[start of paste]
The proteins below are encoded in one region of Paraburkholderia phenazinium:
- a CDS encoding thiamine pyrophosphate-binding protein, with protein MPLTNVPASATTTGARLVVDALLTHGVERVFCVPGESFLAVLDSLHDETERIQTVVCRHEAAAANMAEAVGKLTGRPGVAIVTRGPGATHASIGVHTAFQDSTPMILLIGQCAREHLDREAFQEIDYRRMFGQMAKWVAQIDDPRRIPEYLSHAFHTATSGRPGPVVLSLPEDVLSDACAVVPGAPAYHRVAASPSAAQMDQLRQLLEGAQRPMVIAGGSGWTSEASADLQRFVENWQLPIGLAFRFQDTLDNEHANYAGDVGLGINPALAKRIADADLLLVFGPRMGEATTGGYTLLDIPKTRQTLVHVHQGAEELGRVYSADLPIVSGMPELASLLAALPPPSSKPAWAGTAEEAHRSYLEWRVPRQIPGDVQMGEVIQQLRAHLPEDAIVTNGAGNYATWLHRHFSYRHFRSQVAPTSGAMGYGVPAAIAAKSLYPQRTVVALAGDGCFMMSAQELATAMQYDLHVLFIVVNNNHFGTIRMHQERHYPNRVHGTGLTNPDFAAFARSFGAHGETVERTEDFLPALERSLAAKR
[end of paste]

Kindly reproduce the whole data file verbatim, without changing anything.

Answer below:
The proteins below are encoded in one region of Paraburkholderia phenazinium:
- a CDS encoding thiamine pyrophosphate-binding protein, with protein MPLTNVPASATTTGARLVVDALLTHGVERVFCVPGESFLAVLDSLHDETERIQTVVCRHEAAAANMAEAVGKLTGRPGVAIVTRGPGATHASIGVHTAFQDSTPMILLIGQCAREHLDREAFQEIDYRRMFGQMAKWVAQIDDPRRIPEYLSHAFHTATSGRPGPVVLSLPEDVLSDACAVVPGAPAYHRVAASPSAAQMDQLRQLLEGAQRPMVIAGGSGWTSEASADLQRFVENWQLPIGLAFRFQDTLDNEHANYAGDVGLGINPALAKRIADADLLLVFGPRMGEATTGGYTLLDIPKTRQTLVHVHQGAEELGRVYSADLPIVSGMPELASLLAALPPPSSKPAWAGTAEEAHRSYLEWRVPRQIPGDVQMGEVIQQLRAHLPEDAIVTNGAGNYATWLHRHFSYRHFRSQVAPTSGAMGYGVPAAIAAKSLYPQRTVVALAGDGCFMMSAQELATAMQYDLHVLFIVVNNNHFGTIRMHQERHYPNRVHGTGLTNPDFAAFARSFGAHGETVERTEDFLPALERSLAAKR